One of my bills deals with government-to-government consultation. Gov. (Judy) Martz signed a proclamation about this with tribes, but there were some details that I wanted in the proclamation that didn't get in, mainly dealing with what happens if people in her administration violate it.

By moving forward with recent cuts in state health programs and other programs that directly impact tribes, the proclamation is being violated because they didn't come to us. The governor submitted her budget, and it wasn't until the eleventh-and-a-half hour that we were notified. To me, that was uncalled for. The federal government recognizes tribes as their own separate governments. I'm hoping that the state will start recognizing us, too. To understand each government and how they operate will go a long way in solving a lot of the problems.

ICT: How do you deal with racism, both personally and professionally? Do you feel relations between Indians and non-Indians in Montana are improving or getting worse?

JWB: I think racism will always peek its head up in our society. It's a real monster. Will it ever go away? I don't know. But whether it stays or whether it goes, tribal nations aren't going anywhere. We're here to stay. We need to get beyond the mentality of racism. We need to confront it whenever it shows up. I think things are improving in Montana. I think an example of that is that I was elected to the Legislature with six other native people. That wouldn't have happened in the 1950s.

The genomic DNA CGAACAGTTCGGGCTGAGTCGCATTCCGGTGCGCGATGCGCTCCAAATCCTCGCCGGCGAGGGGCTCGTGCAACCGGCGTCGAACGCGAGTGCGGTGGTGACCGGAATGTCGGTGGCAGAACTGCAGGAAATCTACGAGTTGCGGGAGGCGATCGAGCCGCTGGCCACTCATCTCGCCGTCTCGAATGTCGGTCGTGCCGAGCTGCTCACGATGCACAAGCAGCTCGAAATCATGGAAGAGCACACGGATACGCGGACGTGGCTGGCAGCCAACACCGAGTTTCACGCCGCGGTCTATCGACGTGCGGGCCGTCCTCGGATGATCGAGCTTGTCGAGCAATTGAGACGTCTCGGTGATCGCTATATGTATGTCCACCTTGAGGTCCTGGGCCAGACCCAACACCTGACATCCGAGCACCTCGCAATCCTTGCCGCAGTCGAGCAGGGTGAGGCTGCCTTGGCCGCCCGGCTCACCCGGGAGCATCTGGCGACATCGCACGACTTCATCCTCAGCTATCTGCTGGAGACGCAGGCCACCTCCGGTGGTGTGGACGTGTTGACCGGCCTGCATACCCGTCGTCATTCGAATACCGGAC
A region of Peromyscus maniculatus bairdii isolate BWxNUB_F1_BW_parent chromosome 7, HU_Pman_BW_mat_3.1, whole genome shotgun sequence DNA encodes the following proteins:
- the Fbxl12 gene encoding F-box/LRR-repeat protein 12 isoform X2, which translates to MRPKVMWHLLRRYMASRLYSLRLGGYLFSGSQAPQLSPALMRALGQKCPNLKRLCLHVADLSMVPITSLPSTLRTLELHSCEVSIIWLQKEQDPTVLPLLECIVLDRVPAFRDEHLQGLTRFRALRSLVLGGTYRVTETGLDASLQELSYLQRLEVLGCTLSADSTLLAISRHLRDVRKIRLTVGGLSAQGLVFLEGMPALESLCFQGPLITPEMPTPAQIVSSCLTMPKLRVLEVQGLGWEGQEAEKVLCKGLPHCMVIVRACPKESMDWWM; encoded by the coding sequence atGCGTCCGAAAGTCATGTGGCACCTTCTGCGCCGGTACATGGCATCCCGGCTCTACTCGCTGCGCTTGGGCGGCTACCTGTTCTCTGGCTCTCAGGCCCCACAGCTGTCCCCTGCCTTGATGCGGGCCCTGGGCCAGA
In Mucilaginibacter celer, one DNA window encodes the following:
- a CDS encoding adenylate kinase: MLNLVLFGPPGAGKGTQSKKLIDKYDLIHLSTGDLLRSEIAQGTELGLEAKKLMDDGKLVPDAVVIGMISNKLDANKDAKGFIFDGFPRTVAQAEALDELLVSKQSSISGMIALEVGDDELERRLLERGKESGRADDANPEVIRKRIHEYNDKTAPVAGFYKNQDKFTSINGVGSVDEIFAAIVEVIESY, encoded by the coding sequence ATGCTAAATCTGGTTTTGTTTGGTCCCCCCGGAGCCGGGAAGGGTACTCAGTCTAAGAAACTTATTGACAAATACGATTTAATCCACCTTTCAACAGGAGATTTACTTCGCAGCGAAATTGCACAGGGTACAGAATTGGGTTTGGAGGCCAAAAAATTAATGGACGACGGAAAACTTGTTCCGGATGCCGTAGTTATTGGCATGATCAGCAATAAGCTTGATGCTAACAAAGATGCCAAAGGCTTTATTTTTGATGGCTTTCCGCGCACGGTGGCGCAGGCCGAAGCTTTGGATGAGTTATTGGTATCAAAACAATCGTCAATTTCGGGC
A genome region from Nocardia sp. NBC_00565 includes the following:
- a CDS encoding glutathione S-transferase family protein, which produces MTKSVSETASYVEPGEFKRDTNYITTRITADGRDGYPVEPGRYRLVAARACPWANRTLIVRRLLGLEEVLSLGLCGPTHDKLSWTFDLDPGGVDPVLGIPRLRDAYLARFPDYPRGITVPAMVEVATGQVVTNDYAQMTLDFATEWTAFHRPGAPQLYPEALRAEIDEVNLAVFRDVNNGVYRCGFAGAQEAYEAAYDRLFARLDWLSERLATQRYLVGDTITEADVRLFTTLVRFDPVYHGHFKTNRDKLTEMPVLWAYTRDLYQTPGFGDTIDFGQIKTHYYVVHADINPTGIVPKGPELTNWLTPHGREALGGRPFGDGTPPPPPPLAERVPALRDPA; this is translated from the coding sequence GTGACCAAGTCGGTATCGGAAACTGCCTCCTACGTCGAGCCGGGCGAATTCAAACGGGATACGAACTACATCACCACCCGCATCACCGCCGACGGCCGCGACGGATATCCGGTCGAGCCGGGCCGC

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ICT: What are your personal goals at this point? Do you ever see yourself running for governor or Congress?

JWB: I don't know if I can see myself as a governor or a congressman or a senator. I haven't really explored that thought. I can say at this point that if someone asked me 20 years ago whether I would be a tribal leader or a state legislator, I couldn't answer it then. I just want to enjoy and relish the positions I have right now.

ICT: Was there a turning point in your life where you suddenly decided you're more of a leader than a follower? Was there a certain event, or was it something that happened over a period of years?

JWB: I think a main event that occurred before I became a councilman happened in the early to mid-1990s. I decided then I wanted to give back to society. Being alcohol-free for more than 20 years, I wanted to give something back to my community. I give a lot of motivational talks in a lot of schools to try to encourage students to do what they want to do. I used to have a lot of frustration with my council and then somebody said, 'Why don't you run for council?' So that was kind of a turning point. I went from not knowing what I was going to do to deciding to do something to try to help other people.

ICT: You've been quite active in federal trust reform and have testified before Congress on the issue. In your mind, what's the best way to fix the system?

JWB: Regardless of what recommendations the tribes come up with, the administration is going to do whatever it wants. I knew that was going to happen before I testified last year. It's mostly a dog-and-pony show. Interior Secretary (Gale) Norton and Assistant Secretary (Neal) McCaleb basically had their heads on the platter. They had a drop-dead deadline laid down, so they had to put something in place regardless of what tribes wanted.